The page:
The Governor of State Bank of Pakistan (SBP) Dr Shamshad Akhtar has said the competitiveness of Islamic finance in future would depend on how governments and regulators perceive and nurture future development of Islamic finance and develop institutional, regulatory and supervisory frameworks as well as their effective enforcement.
Speaking on “Islamic Finance – Growth, Competitiveness and Sustainability” at the 14th World Islamic Banking Conference in Bahrain the other day, she observed that in the next stage of Islamic finance development there would be a need for more substantive work on Islamic finance in the areas of standardization of contracts and documentation which would reduce transaction costs and risks of litigation; development of dispute resolution mechanism for Shariah compliance matters; and development of more interface between regulators.
However, she said, there is a need for better coordination between bank and non-bank regulators and also for later to launch more initiatives to nurture non-bank Islamic sector. While pointing out the key drivers for enhancing efficiency and competitiveness of Islamic Finance, Dr Akhtar said that financial engineering and innovation is one of the most effective tools of Islamic finance and would be the key driver for attracting global economic and financial players’ interest critical for competitiveness and sustainability of Islamic finance.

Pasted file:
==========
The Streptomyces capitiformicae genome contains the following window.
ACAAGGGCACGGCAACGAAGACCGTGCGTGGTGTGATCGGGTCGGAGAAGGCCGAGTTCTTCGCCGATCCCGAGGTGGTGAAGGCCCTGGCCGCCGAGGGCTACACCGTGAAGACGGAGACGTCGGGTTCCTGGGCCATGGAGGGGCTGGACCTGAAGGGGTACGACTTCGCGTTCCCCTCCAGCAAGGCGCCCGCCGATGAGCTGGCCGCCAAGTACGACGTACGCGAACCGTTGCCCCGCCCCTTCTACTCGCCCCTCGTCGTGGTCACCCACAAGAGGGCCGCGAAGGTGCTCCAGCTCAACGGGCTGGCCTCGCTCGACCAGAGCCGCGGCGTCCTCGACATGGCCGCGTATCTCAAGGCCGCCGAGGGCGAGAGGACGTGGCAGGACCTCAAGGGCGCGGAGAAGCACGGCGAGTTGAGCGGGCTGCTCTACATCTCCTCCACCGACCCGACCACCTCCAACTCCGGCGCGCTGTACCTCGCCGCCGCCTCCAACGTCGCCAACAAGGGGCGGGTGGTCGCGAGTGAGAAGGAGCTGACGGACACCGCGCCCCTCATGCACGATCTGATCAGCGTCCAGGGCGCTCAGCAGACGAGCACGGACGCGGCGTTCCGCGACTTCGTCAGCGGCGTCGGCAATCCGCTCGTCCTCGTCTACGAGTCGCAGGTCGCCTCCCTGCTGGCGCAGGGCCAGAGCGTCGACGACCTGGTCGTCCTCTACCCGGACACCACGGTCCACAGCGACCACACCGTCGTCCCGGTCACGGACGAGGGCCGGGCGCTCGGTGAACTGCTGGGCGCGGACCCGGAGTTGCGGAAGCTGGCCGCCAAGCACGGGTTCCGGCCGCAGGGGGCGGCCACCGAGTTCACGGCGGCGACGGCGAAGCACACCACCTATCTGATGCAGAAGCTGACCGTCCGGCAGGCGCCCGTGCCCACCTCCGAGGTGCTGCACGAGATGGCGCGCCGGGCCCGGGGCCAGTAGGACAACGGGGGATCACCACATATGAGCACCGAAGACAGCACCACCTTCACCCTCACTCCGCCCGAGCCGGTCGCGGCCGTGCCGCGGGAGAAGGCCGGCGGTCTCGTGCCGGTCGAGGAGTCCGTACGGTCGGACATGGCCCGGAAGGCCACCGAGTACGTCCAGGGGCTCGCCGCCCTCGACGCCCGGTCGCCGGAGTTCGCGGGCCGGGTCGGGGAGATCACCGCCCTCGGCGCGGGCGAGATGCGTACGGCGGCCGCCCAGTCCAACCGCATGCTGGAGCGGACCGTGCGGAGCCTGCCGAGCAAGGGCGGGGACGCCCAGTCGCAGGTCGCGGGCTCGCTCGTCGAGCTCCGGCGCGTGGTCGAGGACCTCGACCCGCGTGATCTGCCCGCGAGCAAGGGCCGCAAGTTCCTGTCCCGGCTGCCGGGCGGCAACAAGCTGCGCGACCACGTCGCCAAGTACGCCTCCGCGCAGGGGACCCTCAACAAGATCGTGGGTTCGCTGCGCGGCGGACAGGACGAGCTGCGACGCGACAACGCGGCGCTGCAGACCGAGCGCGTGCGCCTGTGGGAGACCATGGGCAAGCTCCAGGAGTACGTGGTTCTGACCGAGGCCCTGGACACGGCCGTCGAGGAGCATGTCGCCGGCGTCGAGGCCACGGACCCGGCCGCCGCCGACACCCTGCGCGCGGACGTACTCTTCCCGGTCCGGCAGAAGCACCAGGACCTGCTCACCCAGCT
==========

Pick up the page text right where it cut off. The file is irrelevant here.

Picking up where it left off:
Increasingly, scholars, academics and practitioners have worked with global banks to offer wide range of wholesale, retail and trade financing banking solutions, she added. The SBP Governor observed that there is scope for deepening financial engineering and innovation and exploiting its edge to promote equity based financing or structure hybrid debt: equity instruments.
This will allow Islamic banks to offer richer and multiple options to customer, while allowing banks opportunities for proper fund mobilization and asset diversification, she said. Dr. Akhtar said that second driving factor would be global financial centers and their regulators’ support for Islamic finance industry. The third critical driver of Islamic finance is the efforts being launched by central banks to reach understanding on banking regulation and supervision. She added
Dr Akhtar observed that the fourth critical driver of Islamic finance would be the development and adoption of simple and standard legal frameworks. staff report